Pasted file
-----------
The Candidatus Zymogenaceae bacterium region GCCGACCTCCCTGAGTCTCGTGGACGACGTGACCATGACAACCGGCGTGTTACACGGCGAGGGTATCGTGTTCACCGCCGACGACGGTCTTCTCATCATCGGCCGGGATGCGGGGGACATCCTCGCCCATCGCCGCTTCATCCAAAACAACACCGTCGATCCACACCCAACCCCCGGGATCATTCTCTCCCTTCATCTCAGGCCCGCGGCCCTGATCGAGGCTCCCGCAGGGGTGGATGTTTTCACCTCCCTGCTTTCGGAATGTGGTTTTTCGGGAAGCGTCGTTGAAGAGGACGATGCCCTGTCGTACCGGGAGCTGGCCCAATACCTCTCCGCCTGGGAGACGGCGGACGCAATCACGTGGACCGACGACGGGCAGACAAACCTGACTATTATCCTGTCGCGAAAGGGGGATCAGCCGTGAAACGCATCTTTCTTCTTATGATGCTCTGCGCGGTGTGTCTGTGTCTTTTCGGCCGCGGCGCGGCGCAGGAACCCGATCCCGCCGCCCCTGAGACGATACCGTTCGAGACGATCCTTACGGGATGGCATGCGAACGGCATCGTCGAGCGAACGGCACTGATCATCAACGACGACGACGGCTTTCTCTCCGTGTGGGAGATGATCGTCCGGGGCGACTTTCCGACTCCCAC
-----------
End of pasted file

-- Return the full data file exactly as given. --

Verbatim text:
The Candidatus Zymogenaceae bacterium region GCCGACCTCCCTGAGTCTCGTGGACGACGTGACCATGACAACCGGCGTGTTACACGGCGAGGGTATCGTGTTCACCGCCGACGACGGTCTTCTCATCATCGGCCGGGATGCGGGGGACATCCTCGCCCATCGCCGCTTCATCCAAAACAACACCGTCGATCCACACCCAACCCCCGGGATCATTCTCTCCCTTCATCTCAGGCCCGCGGCCCTGATCGAGGCTCCCGCAGGGGTGGATGTTTTCACCTCCCTGCTTTCGGAATGTGGTTTTTCGGGAAGCGTCGTTGAAGAGGACGATGCCCTGTCGTACCGGGAGCTGGCCCAATACCTCTCCGCCTGGGAGACGGCGGACGCAATCACGTGGACCGACGACGGGCAGACAAACCTGACTATTATCCTGTCGCGAAAGGGGGATCAGCCGTGAAACGCATCTTTCTTCTTATGATGCTCTGCGCGGTGTGTCTGTGTCTTTTCGGCCGCGGCGCGGCGCAGGAACCCGATCCCGCCGCCCCTGAGACGATACCGTTCGAGACGATCCTTACGGGATGGCATGCGAACGGCATCGTCGAGCGAACGGCACTGATCATCAACGACGACGACGGCTTTCTCTCCGTGTGGGAGATGATCGTCCGGGGCGACTTTCCGACTCCCAC